© Reuters. People gather at Plaza Mayor during a protest called by Spain’s main labour unions to demand salary rise for workers amidst rising inflation, in Madrid, Spain November 3, 2022. REUTERS/Violeta Santos Moura
By Marco Trujillo
MADRID (Reuters) – Thousands of Spaniards packed Madrid’s landmark Plaza Mayor square on Thursday to demand higher pay in the first mass protest since the start of the cost of living crisis.
“There is no dignity without wage hikes,” protesters chanted. Some waved placards that read: “Salary hikes or social strife!”
Inflation in Spain slowed to 7.3% in the year to October from readings of over 10% in the summer months but remains well above normal levels. Euro zone consumer prices climbed at a record pace of 10.7% last month.
The surging inflation, combined with an economic slowdown, is mainly the result of Russia’s invasion of Ukraine and the subsequent disruption of gas deliveries to Europe.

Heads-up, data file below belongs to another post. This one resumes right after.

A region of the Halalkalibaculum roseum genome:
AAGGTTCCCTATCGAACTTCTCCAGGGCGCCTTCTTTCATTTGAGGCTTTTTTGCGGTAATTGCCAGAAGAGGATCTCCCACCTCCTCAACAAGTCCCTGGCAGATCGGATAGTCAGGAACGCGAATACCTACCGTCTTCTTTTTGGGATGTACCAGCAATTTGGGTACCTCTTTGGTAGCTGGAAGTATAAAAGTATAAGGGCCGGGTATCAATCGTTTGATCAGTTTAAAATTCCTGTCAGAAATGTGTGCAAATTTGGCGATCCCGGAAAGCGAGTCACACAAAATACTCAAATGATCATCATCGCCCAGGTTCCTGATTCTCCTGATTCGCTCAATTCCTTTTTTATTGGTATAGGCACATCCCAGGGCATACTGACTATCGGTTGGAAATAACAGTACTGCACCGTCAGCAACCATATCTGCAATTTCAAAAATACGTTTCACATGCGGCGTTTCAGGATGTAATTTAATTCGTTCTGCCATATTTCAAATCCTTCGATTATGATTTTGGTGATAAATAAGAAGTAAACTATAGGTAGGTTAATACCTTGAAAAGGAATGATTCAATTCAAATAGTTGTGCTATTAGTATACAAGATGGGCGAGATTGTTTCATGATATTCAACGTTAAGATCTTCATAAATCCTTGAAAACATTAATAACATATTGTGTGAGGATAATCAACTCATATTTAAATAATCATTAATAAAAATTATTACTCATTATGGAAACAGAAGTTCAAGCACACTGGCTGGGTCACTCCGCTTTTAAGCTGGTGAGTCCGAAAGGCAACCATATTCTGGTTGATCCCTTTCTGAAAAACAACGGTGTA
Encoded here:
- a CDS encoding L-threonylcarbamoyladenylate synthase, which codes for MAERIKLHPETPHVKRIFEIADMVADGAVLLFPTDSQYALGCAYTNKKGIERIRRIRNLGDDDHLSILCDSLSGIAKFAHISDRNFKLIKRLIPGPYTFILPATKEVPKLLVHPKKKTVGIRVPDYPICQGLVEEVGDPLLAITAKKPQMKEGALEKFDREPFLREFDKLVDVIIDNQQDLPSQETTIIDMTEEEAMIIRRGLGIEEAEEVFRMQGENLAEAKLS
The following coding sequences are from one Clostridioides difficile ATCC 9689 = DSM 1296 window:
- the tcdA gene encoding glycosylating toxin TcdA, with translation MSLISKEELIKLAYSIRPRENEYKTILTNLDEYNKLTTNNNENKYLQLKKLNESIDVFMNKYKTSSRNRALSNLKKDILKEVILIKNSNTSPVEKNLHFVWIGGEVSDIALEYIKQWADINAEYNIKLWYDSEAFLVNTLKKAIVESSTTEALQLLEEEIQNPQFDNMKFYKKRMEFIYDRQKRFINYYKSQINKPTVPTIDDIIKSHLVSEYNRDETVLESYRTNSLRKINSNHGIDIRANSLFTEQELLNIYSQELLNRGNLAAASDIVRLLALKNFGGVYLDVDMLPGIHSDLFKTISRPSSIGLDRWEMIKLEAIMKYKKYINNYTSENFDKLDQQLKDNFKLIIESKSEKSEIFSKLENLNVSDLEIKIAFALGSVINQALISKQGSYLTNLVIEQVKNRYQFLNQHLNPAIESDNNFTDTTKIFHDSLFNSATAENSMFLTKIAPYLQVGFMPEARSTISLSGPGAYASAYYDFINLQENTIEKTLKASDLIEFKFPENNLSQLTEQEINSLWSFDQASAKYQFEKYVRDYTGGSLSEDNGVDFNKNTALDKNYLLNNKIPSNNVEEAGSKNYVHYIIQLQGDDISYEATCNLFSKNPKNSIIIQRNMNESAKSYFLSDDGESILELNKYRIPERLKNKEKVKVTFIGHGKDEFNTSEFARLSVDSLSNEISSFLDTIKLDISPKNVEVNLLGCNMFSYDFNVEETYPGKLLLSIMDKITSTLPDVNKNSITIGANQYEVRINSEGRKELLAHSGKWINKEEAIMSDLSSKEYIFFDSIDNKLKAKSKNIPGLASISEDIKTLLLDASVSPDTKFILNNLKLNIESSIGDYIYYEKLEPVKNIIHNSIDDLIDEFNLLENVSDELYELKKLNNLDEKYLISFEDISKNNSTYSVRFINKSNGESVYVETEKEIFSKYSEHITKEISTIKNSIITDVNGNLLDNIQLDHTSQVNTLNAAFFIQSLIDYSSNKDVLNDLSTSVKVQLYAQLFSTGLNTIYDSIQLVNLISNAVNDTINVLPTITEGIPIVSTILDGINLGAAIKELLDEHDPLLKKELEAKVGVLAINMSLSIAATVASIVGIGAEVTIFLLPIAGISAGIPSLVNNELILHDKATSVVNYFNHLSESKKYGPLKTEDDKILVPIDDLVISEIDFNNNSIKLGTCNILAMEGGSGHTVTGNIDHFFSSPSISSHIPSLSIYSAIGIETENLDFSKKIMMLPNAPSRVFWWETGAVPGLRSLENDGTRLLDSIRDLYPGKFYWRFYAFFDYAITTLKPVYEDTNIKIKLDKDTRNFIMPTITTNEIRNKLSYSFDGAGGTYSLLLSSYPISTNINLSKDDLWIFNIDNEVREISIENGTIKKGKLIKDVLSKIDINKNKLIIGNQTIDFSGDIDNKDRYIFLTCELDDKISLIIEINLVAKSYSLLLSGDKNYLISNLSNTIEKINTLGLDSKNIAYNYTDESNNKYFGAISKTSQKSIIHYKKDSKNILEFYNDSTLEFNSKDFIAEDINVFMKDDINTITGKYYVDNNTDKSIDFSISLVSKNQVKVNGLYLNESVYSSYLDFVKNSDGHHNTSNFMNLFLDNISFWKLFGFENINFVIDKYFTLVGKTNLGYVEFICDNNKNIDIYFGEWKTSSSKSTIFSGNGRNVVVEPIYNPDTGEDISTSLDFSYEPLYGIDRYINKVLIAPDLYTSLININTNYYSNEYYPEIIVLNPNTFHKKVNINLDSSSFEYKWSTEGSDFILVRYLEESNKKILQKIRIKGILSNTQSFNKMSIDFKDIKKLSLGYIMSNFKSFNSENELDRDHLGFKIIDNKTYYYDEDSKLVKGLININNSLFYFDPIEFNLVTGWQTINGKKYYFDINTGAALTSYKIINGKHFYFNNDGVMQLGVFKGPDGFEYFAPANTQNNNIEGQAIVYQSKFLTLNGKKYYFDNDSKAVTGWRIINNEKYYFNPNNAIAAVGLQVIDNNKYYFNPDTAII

“When consumer prices jump 10% and salaries rise by 1% it means workers are losing purchasing power fast. We are getting poorer every day, and the worst part is that there is a minority getting richer at our expense,” said Tomas Perez, 52, a nurse and member of the UGT union.
Unai Sordo, secretary general of Spain’s largest union CCOO, told broadcaster SER that the demands to employers were only reasonable. Unions want an increase of 4%-4.5% this year and 2.5%-3% in the following two years, he said.
“We know that wages will probably not be able to grow exactly in line with inflation,” he said.
Antonio Garamendi, head of Spain’s main business association CEOE, ruled out pay hikes in line with inflation but signaled openness to discuss more modest increases.
“We are not saying that wages cannot go up. What we can’t do is agree to wages going up in line with inflation just like that. We can talk about productivity and profits. There are formulas,” he told RNE radio.